corrective


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cor·rec·tive

 (kə-rĕk′tĭv)
adj.
Tending or intended to correct: corrective lenses.
n.
An agent that corrects.

cor·rec′tive·ly adv.

corrective

(kəˈrɛktɪv)
adj
tending or intended to correct
n
something that tends or is intended to correct
corˈrectively adv

cor•rec•tive

(kəˈrɛk tɪv)

adj.
1. tending to correct.
n.
2. a means of correcting.
[1525–35; (< Anglo-French) < Medieval Latin]
cor•rec′tive•ly, adv.
ThesaurusAntonymsRelated WordsSynonymsLegend:
Noun1.corrective - a device for treating injury or diseasecorrective - a device for treating injury or disease
device - an instrumentality invented for a particular purpose; "the device is small enough to wear on your wrist"; "a device intended to conserve water"
pack - a sheet or blanket (either dry or wet) to wrap around the body for its therapeutic effect
face pack, pack - a cream that cleanses and tones the skin
pick-me-up, pickup - anything with restorative powers; "she needed the pickup that coffee always gave her"
prosthesis, prosthetic device - corrective consisting of a replacement for a part of the body
Adj.1.corrective - designed to promote discipline; "the teacher's action was corrective rather than instructional"; "disciplinal measures"; "the mother was stern and disciplinary"
nonindulgent, strict - characterized by strictness, severity, or restraint
2.corrective - tending or intended to correct or counteract or restore to a normal condition; "corrective measures"; "corrective lenses"
bettering - changing for the better

corrective

adjective
1. remedial, therapeutic, palliative, restorative, rehabilitative He has received extensive corrective surgery to his skull.
2. disciplinary, punitive, penal, reformatory He was placed in a corrective institution for children.

corrective

adjectivenoun
Something that corrects or counteracts:
Translations
مُخَفِّف ، مُصَحِّـح
nápravný
forbedrendekorrigerende
leiîréttingar-; betrunar-
düzelticiıslah edici

corrective

[kəˈrektɪv]
A. ADJcorrectivo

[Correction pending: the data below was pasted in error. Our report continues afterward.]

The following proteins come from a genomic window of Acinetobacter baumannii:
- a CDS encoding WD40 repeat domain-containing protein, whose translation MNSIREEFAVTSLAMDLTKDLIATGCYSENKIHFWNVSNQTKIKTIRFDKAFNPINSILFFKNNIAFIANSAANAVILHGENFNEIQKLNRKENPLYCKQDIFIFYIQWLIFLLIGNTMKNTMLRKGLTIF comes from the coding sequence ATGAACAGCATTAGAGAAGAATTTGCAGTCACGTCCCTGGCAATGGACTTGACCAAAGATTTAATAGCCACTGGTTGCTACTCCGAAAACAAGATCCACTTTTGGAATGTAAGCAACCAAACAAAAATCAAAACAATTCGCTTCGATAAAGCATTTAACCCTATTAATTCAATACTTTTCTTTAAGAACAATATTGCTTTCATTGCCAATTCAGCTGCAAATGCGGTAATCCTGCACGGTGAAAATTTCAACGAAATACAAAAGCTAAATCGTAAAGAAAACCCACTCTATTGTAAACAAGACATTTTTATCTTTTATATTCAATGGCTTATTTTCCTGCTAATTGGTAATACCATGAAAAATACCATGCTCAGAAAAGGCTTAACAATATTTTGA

B. Ncorrectivo m
C. CPD corrective glasses NPLgafas fpl correctoras
corrective surgery Ncirugía f correctiva

corrective

adjkorrigierend; to take corrective actionkorrigierend eingreifen; to have corrective surgerysich einem korrigierenden Eingriff unterziehen
n (Pharm, fig) → Korrektiv nt

corrective

[kəˈrɛktɪv]
1. adj (surgery) → correttivo/a
2. ncorrettivo

correct

(kəˈrekt) verb
1. to remove faults and errors from. These spectacles will correct his eye defect.
2. (of a teacher etc) to mark errors in. I have fourteen exercise books to correct.
adjective
1. free from faults or errors. This sum is correct.
2. right; not wrong. Did I get the correct idea from what you said?; You are quite correct.
corˈrection (-ʃən) noun
corˈrective (-tiv) adjective
setting right. corrective treatment.
corˈrectly adverb
corˈrectness noun

corrective

adj corrector
References in classic literature ?
I believe I made a mistake in beginning to write them, anyway I have felt ashamed all the time I've been writing this story; so it's hardly literature so much as a corrective punishment.
When a young gentleman like Dunsey is reduced to so exceptional a mode of locomotion as walking, a whip in his hand is a desirable corrective to a too bewildering dreamy sense of unwontedness in his position; and Dunstan, as he went along through the gathering mist, was always rapping his whip somewhere.
She consulted the glass once more--gave one or two corrective touches to her hair and her cap--and hastened into the boudoir.
Clearly, she was the impulse, and he the corrective.
said the king, smiling; "for the second part of my sentence will serve as a corrective to the first.
Bulstrode; "but trial, my dear sir, is our portion here, and is a needed corrective.
For that,' Mr Wegg inwardly decides, as he takes a corrective sniff or two, 'is musty, leathery, feathery, cellary, gluey, gummy, and,' with another sniff, 'as it might be, strong of old pairs of bellows.
Not even doing that much, so that the old lady were busy and pleased, he would quietly swallow what was given him, merely taking a corrective dip of hands and face into the great bowl of dried rose-leaves, and into the other great bowl of dried lavender, and then would go out, as confident in the sweetening powers of Cloisterham Weir and a wholesome mind, as Lady Macbeth was hopeless of those of all the seas that roll.
Before her husband's corrective voice could apply a fresh stimulant, Magdalen took her compassionately by the arm and led her out of the room.
An interval of meditation, serious and grateful, was the best corrective of everything dangerous in such high-wrought felicity; and she went to her room, and grew steadfast and fearless in the thankfulness of her enjoyment.
Which belief I take to be a wholesome corrective of all political opinions, and, if held sincerely, to make all opinions equally harmless, whether they be blue, red, or green.
That is only the natural consequence of a legal marriage, so to say, its corrective, a protest.

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